The appeals panel agreed with the Justice Department’s concerns.

Powell’s stark message: Inflation fight may cause recession

WASHINGTON (AP) — The Federal Reserve delivered its bluntest reckoning Wednesday of what it will take to finally tame painfully high inflation: Slower growth, higher unemployment and potentially a recession.

Speaking at a news conference, Chair Jerome Powell acknowledged what many economists have been saying for months: That the Fed’s goal of engineering a “soft landing” — in which it would manage to slow growth enough to curb inflation but not so much as to cause a recession — looks increasingly unlikely.

“The chances of a soft landing,” Powell said, “are likely to diminish” as the Fed steadily raises borrowing costs to slow the worst streak of inflation in four decades. “No one knows whether this process will lead to a recession or, if so, how significant that recession would be.”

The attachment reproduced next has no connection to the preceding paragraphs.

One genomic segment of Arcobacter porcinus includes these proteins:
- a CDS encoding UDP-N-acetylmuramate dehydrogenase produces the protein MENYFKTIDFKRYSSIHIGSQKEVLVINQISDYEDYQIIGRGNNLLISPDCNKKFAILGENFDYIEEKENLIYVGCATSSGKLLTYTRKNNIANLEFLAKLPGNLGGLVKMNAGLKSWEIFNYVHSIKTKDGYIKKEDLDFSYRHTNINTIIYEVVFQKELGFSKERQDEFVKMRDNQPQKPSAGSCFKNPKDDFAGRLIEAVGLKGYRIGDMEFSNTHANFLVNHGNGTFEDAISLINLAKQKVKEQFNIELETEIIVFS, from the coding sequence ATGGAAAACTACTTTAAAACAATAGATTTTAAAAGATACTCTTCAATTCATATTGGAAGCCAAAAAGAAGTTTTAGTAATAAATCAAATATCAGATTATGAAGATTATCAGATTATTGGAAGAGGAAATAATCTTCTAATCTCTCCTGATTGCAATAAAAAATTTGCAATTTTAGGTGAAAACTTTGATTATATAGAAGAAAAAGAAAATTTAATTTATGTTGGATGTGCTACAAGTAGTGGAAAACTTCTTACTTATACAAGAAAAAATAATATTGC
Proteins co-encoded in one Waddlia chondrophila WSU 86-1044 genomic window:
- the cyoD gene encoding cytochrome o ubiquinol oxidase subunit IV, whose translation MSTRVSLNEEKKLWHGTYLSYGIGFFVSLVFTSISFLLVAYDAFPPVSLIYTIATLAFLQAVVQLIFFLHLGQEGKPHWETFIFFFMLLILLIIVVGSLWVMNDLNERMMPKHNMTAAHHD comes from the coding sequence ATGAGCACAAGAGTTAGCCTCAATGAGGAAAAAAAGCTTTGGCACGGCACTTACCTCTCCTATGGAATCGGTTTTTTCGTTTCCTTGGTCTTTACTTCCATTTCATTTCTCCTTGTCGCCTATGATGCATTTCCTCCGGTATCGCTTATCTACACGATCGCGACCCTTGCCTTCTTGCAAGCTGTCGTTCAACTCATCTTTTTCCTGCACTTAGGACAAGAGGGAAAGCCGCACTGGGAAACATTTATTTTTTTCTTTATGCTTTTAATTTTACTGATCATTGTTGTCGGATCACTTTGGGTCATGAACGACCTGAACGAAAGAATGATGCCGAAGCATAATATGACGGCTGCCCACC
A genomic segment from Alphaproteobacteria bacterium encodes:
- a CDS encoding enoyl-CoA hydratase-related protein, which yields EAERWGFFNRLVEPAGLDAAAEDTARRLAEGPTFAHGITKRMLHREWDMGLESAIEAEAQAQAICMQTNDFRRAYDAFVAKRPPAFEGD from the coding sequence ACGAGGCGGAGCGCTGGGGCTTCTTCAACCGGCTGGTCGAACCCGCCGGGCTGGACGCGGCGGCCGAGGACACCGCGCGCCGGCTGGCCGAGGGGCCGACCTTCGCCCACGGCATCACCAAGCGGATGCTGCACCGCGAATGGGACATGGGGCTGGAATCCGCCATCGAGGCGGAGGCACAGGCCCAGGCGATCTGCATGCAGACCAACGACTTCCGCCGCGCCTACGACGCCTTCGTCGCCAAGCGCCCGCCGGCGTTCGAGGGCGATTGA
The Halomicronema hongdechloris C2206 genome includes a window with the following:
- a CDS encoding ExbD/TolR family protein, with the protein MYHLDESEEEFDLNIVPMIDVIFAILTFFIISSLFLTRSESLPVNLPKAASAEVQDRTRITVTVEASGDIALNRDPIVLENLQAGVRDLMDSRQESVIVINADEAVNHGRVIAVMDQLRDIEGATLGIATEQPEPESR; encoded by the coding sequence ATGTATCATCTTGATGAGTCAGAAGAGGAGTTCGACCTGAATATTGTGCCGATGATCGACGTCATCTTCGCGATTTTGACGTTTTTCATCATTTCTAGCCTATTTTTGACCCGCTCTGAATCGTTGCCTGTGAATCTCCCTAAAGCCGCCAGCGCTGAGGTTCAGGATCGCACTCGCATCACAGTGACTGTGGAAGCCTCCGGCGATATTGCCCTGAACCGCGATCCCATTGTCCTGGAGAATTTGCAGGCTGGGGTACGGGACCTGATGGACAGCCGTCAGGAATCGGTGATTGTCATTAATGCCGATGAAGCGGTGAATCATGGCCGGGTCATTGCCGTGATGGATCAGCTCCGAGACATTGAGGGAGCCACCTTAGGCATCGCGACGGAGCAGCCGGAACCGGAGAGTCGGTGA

Before the Fed’s policymakers would consider halting their rate hikes, he said, they would have to see continued slow growth, a “modest” increase in unemployment and “clear evidence” that inflation is moving back down to their 2% target.

“We have got to get inflation behind us,” Powell said. “I wish there were a painless way to do that. There isn’t.”

AP PHOTOS: Backbreaking work for kids in Afghan brick kilns

KABUL, Afghanistan (AP) — Nabila works 10 hours or more a day, doing the heavy, dirty labor of packing mud into molds and hauling wheelbarrows full of bricks. At 12 years old, she’s been working in brick factories half her life now, and she’s probably the oldest of all her co-workers.

Already high, the number of children put to work in Afghanistan is growing, fueled by the collapse of the economy after the Taliban took over the country and the world cut off financial aid just over a year ago.

A recent survey by Save the Children estimated that half of Afghanistan’s families have put children to work to keep food on the table as livelihoods crumbled.

Nowhere is it clearer than in the many brick factories on the highway north out of the capital, Kabul. Conditions in the furnaces are tough even for adults. But in almost all of them, children as young as four or five labor alongside their families from early in the morning until dark in the heat of summer.